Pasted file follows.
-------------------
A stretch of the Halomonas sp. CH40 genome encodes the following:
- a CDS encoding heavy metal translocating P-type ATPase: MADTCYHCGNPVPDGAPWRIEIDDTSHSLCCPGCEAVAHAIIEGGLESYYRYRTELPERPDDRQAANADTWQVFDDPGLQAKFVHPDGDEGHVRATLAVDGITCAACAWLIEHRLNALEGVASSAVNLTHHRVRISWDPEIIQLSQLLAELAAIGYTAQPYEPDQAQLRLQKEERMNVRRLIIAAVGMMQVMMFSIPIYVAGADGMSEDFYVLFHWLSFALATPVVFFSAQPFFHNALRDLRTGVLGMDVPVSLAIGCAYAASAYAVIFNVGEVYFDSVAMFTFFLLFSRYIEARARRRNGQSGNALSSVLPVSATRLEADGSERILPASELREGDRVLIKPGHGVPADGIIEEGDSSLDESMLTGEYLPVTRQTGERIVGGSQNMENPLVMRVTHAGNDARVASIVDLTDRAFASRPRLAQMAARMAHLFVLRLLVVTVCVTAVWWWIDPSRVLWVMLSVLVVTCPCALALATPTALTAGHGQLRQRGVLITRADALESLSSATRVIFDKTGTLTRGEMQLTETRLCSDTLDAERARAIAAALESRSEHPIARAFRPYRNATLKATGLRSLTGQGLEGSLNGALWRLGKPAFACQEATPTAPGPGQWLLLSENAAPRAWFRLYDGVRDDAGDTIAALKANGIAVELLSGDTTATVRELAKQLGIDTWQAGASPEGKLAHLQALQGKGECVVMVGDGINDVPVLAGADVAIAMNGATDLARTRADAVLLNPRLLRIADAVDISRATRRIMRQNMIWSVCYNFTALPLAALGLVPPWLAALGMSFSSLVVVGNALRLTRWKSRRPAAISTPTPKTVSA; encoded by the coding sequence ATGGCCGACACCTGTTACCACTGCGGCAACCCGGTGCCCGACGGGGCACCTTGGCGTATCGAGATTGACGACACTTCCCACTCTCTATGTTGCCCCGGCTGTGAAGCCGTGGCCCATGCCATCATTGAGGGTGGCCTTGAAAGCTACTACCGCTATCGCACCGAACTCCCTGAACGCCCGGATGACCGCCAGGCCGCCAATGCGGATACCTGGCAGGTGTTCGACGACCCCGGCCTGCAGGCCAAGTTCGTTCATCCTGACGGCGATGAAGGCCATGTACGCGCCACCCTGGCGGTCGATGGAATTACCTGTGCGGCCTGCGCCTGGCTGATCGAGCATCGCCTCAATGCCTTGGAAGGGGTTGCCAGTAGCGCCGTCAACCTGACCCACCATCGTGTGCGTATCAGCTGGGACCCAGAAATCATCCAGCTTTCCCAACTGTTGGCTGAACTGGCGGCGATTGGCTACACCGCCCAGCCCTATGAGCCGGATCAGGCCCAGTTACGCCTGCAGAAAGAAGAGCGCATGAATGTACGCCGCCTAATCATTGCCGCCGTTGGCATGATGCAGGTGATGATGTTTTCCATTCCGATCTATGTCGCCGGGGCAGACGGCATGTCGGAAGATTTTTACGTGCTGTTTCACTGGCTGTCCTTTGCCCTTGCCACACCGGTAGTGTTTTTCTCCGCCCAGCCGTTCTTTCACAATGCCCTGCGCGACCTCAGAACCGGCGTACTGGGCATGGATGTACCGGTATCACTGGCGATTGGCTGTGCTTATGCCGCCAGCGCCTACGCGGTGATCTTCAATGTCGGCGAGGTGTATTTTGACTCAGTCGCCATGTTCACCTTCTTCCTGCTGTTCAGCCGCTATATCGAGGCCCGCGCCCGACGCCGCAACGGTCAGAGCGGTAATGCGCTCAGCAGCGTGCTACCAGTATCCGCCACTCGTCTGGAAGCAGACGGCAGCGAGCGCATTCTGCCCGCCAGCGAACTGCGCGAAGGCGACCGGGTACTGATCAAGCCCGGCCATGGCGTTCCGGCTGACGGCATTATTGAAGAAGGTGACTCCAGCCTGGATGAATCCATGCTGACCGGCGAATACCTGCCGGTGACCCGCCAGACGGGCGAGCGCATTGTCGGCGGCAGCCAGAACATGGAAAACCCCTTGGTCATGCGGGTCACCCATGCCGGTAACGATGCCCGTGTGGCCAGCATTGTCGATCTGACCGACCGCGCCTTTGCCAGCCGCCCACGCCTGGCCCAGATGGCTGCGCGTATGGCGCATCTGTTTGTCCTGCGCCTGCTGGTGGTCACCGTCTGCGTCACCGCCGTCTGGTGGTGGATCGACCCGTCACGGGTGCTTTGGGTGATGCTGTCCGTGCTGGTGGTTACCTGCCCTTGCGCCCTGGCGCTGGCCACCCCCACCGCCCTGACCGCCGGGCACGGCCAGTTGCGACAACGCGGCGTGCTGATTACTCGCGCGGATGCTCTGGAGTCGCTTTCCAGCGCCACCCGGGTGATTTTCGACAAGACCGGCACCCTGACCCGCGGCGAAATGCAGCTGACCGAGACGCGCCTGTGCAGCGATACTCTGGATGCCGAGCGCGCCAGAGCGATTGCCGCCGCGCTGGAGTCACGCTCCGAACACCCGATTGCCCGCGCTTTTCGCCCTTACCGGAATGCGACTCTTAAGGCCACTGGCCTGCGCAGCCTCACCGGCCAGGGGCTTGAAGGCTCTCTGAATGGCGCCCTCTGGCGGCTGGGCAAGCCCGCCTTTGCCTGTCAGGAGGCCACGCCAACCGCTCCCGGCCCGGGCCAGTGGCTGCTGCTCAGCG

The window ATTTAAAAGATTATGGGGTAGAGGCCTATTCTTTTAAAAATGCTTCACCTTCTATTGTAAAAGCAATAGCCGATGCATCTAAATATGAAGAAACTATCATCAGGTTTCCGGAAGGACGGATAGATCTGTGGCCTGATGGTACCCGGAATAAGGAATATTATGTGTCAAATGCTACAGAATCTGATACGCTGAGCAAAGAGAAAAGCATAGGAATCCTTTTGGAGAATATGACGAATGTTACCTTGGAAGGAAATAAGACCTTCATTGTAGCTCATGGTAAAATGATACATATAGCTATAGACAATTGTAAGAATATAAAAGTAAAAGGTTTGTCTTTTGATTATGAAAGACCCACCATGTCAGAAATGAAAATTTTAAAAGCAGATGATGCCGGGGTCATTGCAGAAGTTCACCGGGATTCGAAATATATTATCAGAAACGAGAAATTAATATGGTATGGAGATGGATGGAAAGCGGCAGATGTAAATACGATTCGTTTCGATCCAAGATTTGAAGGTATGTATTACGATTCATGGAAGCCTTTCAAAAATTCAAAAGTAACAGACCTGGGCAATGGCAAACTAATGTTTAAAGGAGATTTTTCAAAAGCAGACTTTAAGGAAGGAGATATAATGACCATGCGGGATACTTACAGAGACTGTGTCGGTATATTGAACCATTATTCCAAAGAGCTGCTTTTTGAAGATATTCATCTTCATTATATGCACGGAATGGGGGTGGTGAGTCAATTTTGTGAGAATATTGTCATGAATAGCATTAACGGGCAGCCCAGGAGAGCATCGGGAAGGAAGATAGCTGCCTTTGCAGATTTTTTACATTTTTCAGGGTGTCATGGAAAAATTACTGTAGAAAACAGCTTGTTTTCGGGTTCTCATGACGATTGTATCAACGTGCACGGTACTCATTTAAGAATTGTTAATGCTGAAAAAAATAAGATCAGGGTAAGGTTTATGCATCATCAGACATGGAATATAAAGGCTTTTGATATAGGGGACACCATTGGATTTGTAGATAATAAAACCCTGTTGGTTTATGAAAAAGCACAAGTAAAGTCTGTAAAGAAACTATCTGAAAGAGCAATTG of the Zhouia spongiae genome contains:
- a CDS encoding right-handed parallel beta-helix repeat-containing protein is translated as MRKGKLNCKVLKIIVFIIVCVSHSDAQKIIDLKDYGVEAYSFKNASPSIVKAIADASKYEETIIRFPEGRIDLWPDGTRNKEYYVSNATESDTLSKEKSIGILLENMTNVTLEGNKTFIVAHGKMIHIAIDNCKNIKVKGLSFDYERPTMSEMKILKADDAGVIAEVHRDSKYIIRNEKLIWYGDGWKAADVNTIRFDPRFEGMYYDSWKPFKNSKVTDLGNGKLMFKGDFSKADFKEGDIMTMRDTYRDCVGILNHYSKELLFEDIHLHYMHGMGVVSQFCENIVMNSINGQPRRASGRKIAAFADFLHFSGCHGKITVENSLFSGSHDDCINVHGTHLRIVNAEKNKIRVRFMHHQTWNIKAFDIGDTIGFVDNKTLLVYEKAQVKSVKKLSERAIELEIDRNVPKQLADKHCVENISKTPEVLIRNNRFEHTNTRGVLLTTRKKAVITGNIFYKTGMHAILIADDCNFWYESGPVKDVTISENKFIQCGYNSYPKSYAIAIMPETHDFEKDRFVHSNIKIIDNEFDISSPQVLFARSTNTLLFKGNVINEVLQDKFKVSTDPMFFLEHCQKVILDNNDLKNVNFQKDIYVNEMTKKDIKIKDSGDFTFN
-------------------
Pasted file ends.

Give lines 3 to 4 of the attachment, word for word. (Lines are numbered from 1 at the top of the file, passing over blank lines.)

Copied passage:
The window ATTTAAAAGATTATGGGGTAGAGGCCTATTCTTTTAAAAATGCTTCACCTTCTATTGTAAAAGCAATAGCCGATGCATCTAAATATGAAGAAACTATCATCAGGTTTCCGGAAGGACGGATAGATCTGTGGCCTGATGGTACCCGGAATAAGGAATATTATGTGTCAAATGCTACAGAATCTGATACGCTGAGCAAAGAGAAAAGCATAGGAATCCTTTTGGAGAATATGACGAATGTTACCTTGGAAGGAAATAAGACCTTCATTGTAGCTCATGGTAAAATGATACATATAGCTATAGACAATTGTAAGAATATAAAAGTAAAAGGTTTGTCTTTTGATTATGAAAGACCCACCATGTCAGAAATGAAAATTTTAAAAGCAGATGATGCCGGGGTCATTGCAGAAGTTCACCGGGATTCGAAATATATTATCAGAAACGAGAAATTAATATGGTATGGAGATGGATGGAAAGCGGCAGATGTAAATACGATTCGTTTCGATCCAAGATTTGAAGGTATGTATTACGATTCATGGAAGCCTTTCAAAAATTCAAAAGTAACAGACCTGGGCAATGGCAAACTAATGTTTAAAGGAGATTTTTCAAAAGCAGACTTTAAGGAAGGAGATATAATGACCATGCGGGATACTTACAGAGACTGTGTCGGTATATTGAACCATTATTCCAAAGAGCTGCTTTTTGAAGATATTCATCTTCATTATATGCACGGAATGGGGGTGGTGAGTCAATTTTGTGAGAATATTGTCATGAATAGCATTAACGGGCAGCCCAGGAGAGCATCGGGAAGGAAGATAGCTGCCTTTGCAGATTTTTTACATTTTTCAGGGTGTCATGGAAAAATTACTGTAGAAAACAGCTTGTTTTCGGGTTCTCATGACGATTGTATCAACGTGCACGGTACTCATTTAAGAATTGTTAATGCTGAAAAAAATAAGATCAGGGTAAGGTTTATGCATCATCAGACATGGAATATAAAGGCTTTTGATATAGGGGACACCATTGGATTTGTAGATAATAAAACCCTGTTGGTTTATGAAAAAGCACAAGTAAAGTCTGTAAAGAAACTATCTGAAAGAGCAATTG of the Zhouia spongiae genome contains:
- a CDS encoding right-handed parallel beta-helix repeat-containing protein is translated as MRKGKLNCKVLKIIVFIIVCVSHSDAQKIIDLKDYGVEAYSFKNASPSIVKAIADASKYEETIIRFPEGRIDLWPDGTRNKEYYVSNATESDTLSKEKSIGILLENMTNVTLEGNKTFIVAHGKMIHIAIDNCKNIKVKGLSFDYERPTMSEMKILKADDAGVIAEVHRDSKYIIRNEKLIWYGDGWKAADVNTIRFDPRFEGMYYDSWKPFKNSKVTDLGNGKLMFKGDFSKADFKEGDIMTMRDTYRDCVGILNHYSKELLFEDIHLHYMHGMGVVSQFCENIVMNSINGQPRRASGRKIAAFADFLHFSGCHGKITVENSLFSGSHDDCINVHGTHLRIVNAEKNKIRVRFMHHQTWNIKAFDIGDTIGFVDNKTLLVYEKAQVKSVKKLSERAIELEIDRNVPKQLADKHCVENISKTPEVLIRNNRFEHTNTRGVLLTTRKKAVITGNIFYKTGMHAILIADDCNFWYESGPVKDVTISENKFIQCGYNSYPKSYAIAIMPETHDFEKDRFVHSNIKIIDNEFDISSPQVLFARSTNTLLFKGNVINEVLQDKFKVSTDPMFFLEHCQKVILDNNDLKNVNFQKDIYVNEMTKKDIKIKDSGDFTFN